In its second season, Love’s central concept comes out from the shadows. It’s not by coincidence that Mickey’s season one addiction revelation to Gus is replayed to start season two, and it’s not handled as just another blip on her character arc. Over the next 12 episodes, Mickey’s sobriety and quest not to pursue her issues with sex and love are tackled with both wit and empathy, the latter speaking for a segment of the population that is not typically portrayed. “It’s about learning to not pig out on love and sex,” Mickey tells Gus over late-night tacos, explaining her decision to take a year off dating. When he makes a joke, she quickly reprimands him. “This is actually serious,” she says.

Of course, the year off dating doesn’t pan out. That wouldn’t really make for a good TV show. Instead, the season finds Mickey and Gus navigating through both of their issues, with varying results. Gus can often seem patronizing to Mickey, his congratulations over her sobriety markers coming across as more condescending than supportive. In Gus’ defense, he’s navigating unknown territory with Mickey, and his own trap of co-dependency smothers the independent Mickey. She pulls away, and he sends her flowers. She doesn’t text, and he buys her a plane ticket. Oftentimes, it feels like the only reason they are together is because both of them want to make something work in their life, which might not make for the most romantic TV show, but it does ring true to anyone that has done similarly in their own lives.

The series is at its best when it doesn’t get distracted from its core tenets. There are plenty of temporary diversions when the series strays to its supporting cast, filled with excellent and often hilarious turns, particularly by Chris Witaske as the lovably dim friend Chris and Iris Apatow as the wise-beyond-her-years Arya. But the show soars in episodes that deal with its core pair head on. When Mickey’s father comes to visit, played by Daniel Stern with just the right blend of slime and misguided paternal instincts, Gus accidentally outs Mickey’s sobriety. She snaps at him to go to an Al-Anon meeting if he really wanted to know how best to be in a relationship with an addict, which he eventually does by season’s end. Earlier, when Gus throws a house party to screen the episode of Wichita that he helped conceive, Mickey is distracted from the event by Andy Dick seeking council. Gus gets upset at the slight, with Mickey having to level with him that her, other people’s, sobriety sometimes comes first, a truth that Gus will need to deal with in order to be with her.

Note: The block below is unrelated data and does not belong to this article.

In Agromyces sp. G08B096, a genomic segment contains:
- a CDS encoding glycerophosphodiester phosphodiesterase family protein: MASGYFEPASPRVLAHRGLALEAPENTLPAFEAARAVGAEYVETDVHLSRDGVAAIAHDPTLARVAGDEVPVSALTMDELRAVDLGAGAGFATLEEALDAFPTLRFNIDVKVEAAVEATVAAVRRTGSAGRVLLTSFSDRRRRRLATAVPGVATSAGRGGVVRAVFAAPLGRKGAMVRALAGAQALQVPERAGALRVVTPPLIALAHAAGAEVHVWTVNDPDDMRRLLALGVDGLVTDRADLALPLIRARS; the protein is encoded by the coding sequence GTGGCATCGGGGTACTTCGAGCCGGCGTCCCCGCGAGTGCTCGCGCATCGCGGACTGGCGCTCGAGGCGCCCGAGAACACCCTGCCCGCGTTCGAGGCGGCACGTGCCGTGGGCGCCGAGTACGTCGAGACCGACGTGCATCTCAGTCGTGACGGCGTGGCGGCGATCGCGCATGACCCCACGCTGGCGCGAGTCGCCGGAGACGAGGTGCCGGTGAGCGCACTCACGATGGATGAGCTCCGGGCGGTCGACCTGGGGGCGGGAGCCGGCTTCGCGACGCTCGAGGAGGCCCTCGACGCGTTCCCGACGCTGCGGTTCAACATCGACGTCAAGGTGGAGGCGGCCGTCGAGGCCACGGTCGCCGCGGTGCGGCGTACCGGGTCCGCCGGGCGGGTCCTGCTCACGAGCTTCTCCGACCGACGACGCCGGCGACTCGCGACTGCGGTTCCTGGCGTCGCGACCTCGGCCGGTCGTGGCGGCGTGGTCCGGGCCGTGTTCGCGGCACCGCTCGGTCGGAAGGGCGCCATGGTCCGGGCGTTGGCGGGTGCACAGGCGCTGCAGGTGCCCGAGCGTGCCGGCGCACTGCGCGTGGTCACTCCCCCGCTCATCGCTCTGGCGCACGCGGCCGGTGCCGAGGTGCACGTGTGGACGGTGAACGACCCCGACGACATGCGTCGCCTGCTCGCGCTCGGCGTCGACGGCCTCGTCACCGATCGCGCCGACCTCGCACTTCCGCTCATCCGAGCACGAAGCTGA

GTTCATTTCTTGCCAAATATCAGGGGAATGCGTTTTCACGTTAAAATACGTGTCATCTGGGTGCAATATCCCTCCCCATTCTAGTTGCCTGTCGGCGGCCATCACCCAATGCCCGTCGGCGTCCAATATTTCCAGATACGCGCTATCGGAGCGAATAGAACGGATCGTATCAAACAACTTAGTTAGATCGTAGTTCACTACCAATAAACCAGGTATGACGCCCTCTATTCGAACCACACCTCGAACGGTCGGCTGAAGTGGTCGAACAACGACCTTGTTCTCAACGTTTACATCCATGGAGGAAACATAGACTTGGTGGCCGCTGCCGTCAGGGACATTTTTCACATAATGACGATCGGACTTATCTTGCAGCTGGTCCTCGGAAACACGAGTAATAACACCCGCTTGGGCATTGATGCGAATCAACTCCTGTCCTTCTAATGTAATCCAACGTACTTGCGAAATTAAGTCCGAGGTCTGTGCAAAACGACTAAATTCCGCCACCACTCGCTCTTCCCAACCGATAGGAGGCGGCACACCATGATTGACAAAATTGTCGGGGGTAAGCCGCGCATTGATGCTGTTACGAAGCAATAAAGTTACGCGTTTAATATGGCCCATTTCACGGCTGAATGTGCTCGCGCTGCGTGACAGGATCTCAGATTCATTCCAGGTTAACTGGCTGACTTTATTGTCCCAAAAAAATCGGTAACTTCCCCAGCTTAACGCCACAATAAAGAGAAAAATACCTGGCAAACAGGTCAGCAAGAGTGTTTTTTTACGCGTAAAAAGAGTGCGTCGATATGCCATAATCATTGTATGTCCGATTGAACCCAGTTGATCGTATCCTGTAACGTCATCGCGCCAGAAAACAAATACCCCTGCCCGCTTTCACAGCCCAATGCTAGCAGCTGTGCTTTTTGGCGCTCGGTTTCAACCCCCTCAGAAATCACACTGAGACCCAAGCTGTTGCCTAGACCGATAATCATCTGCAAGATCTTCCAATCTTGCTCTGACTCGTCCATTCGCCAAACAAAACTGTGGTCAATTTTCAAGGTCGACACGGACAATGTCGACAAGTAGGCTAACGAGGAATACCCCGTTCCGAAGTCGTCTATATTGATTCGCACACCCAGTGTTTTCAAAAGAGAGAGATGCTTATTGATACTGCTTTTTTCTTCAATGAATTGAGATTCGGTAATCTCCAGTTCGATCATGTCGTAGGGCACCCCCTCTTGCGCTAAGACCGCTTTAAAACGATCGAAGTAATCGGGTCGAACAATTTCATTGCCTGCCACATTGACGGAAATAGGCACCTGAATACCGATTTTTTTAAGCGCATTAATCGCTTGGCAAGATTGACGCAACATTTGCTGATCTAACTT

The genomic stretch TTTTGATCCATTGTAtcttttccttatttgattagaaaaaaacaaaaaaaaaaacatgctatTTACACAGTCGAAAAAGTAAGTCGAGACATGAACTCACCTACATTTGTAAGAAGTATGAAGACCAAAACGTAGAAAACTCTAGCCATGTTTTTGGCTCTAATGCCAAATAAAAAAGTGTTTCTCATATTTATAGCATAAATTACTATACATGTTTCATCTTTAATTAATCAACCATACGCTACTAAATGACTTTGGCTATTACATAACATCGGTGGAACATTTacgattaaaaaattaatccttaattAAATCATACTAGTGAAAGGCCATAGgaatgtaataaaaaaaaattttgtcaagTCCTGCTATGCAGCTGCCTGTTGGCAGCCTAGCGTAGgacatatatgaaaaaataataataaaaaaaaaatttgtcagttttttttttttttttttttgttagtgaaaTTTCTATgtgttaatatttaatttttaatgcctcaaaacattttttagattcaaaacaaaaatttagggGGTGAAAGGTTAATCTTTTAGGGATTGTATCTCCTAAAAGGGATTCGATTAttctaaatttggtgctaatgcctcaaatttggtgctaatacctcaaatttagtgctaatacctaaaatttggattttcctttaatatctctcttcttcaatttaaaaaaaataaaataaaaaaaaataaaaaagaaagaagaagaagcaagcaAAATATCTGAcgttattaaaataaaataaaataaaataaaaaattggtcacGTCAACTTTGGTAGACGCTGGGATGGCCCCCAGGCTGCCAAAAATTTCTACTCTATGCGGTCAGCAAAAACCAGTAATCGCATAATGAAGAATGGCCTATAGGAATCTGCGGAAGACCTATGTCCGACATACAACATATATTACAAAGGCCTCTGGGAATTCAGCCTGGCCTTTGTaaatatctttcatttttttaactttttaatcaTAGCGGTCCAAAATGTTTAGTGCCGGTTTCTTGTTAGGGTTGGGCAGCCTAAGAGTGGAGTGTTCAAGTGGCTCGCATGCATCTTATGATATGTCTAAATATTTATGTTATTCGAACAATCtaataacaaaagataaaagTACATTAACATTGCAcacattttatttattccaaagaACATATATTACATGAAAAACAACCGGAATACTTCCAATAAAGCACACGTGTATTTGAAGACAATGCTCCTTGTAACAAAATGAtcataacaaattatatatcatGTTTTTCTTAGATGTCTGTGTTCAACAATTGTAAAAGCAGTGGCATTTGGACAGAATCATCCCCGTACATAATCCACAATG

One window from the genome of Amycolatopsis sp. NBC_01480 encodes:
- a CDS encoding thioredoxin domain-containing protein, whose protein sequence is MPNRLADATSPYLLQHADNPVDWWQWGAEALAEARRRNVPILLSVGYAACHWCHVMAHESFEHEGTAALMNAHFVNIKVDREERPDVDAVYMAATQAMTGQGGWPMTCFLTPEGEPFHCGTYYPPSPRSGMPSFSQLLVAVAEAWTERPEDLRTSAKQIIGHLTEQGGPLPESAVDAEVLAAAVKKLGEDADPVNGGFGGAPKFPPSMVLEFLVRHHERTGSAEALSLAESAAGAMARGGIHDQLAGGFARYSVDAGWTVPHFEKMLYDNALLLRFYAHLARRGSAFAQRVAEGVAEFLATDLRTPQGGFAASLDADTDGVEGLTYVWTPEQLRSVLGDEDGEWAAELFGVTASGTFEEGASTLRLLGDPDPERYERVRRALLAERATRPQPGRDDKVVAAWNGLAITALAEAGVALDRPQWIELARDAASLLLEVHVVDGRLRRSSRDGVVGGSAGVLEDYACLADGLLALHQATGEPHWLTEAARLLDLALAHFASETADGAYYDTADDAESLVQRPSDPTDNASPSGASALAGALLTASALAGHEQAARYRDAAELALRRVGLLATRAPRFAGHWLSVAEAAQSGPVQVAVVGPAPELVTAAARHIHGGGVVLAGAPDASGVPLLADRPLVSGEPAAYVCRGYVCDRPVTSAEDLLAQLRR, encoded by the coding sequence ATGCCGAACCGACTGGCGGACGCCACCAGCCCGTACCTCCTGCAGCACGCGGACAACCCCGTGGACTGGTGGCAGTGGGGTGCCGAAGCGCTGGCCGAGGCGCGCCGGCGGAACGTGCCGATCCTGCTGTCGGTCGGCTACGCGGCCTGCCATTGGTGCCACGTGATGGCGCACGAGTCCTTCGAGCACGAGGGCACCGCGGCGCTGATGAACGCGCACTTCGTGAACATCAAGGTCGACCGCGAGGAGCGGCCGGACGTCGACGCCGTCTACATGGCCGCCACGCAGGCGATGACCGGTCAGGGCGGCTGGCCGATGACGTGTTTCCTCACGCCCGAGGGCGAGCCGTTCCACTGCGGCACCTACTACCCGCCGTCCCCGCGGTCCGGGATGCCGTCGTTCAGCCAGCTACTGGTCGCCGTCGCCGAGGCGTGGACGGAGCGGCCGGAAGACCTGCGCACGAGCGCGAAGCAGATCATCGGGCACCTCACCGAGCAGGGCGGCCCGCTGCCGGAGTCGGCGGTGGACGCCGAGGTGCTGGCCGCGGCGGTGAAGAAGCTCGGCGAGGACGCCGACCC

It’s not that Mickey is the poster person for anyone that’s tried to date while in recovery. Everyone has different limits and hangups, and everyone needs different forms of support. But Love’s allowing of Mickey to navigate through her own baggage without a shred of self-serious pedagogy is both respectful and refreshing. Mickey is not defined by her sobriety or addictions, and there is so much more to her (and the series) than that. However, it’s also the single biggest factor for whether or not she will be able to find success in a relationship — whether getting a grip on her own demons will help her to enter a healthy relationship with someone else. Even by the end of the season, the odds seem stacked against Mickey and Gus. But love is a fight worth fighting, and Mickey and Gus know that if they can make it work, the trouble will have been worth it.